The species may also be used for medicinal purposes. It is shown to have antimalarial, bacterial and diuretic properties. An aromatic oil can also be obtained from the bark of the species (Nunes et al. 2007).
This species is threatened by over extraction for timber. In recognition of this threat the species is found on CITES Appendix III, for Bolivia and Brazil. Logging has led to many subpopulations of the species becoming extinct (CNCFlora 2012) and has caused a decline in the genetic resources for the species (Nunes et al. 2007).
The species is also at risk due to widespread forest loss and decline in habitat extent and quality. This is due to the removal of forest for the expansion of agriculture (such as soybean plantations) and human settlement. This has left the landscape fragmented too (The Nature Conservancy 2017).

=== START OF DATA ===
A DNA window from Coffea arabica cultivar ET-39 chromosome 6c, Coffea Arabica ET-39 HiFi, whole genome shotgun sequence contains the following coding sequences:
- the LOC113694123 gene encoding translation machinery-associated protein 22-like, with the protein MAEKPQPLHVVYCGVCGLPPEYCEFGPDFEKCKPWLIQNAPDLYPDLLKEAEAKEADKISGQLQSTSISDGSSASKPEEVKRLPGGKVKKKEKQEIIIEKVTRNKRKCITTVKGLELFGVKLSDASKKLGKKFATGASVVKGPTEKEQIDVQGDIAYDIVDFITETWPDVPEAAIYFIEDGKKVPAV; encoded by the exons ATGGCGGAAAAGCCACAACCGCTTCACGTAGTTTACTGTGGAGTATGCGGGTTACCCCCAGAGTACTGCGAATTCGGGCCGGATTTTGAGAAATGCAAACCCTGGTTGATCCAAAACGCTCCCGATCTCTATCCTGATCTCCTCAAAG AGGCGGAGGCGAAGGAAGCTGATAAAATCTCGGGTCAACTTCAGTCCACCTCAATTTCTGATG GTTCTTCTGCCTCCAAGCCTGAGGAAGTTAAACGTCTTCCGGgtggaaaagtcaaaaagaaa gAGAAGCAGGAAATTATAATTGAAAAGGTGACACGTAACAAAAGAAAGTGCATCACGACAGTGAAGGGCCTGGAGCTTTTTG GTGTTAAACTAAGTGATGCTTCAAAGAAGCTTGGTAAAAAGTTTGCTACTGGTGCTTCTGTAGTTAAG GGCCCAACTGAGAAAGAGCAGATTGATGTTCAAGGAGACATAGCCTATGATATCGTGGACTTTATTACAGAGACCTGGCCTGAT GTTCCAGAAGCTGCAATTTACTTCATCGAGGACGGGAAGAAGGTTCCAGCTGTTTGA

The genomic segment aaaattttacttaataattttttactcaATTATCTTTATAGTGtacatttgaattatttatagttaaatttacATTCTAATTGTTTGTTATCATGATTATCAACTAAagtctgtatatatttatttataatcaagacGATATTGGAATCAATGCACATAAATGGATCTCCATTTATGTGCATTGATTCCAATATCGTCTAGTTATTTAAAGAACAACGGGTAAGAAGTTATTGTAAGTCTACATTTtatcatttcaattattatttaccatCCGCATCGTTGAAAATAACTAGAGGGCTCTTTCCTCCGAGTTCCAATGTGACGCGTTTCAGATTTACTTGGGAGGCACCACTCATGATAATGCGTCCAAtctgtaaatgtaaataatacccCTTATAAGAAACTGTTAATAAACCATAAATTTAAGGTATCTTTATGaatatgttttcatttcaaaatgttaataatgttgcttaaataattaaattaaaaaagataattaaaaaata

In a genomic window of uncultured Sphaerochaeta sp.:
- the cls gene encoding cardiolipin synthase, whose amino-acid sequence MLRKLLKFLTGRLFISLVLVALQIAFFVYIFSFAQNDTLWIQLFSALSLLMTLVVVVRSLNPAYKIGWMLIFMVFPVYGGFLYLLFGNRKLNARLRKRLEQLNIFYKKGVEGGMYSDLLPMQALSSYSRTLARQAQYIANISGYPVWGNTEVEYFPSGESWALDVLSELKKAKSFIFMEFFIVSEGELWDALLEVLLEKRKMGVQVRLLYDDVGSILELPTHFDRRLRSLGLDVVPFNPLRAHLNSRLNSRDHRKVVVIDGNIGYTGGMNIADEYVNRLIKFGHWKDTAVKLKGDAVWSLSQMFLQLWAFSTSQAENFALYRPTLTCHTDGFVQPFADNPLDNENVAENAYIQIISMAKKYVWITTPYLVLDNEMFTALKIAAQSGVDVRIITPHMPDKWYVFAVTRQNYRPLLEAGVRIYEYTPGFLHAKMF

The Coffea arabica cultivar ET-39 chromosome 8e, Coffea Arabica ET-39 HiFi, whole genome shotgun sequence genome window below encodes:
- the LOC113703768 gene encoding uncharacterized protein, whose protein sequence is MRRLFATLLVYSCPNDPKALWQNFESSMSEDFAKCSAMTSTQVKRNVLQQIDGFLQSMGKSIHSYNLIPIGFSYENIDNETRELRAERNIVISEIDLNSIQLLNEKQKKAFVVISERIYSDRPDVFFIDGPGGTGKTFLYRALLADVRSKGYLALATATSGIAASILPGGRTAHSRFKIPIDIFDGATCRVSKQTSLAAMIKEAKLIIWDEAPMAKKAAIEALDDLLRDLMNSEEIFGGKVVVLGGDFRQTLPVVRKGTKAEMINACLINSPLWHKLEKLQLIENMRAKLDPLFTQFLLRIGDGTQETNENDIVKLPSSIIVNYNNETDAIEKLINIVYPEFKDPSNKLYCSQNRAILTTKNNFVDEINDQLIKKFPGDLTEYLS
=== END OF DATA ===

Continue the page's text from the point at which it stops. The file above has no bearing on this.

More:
This species is reported from 19 gardens (BCGI 2017). The species will also be found under in situ conservation across its range. In Brazil, the species is assessed as Vulnerable (CNCFlora 2012). The species is also assessed as Vulnerable in Bolivia due to historical and projected population decline (Arrázola et al. 2018).
It is recommended that further national and international policy is ratified to protect the tree and to better manage its harvest and trade. More information should be gathered on the species ecology and life history to better inform sustainable use of this species and its potential to be grown in plantations.
|Citation:||Barstow, M. 2018. Cedrela fissilis. The IUCN Red List of Threatened Species 2018: e.T33928A68080477.Downloaded on 24 September 2018.|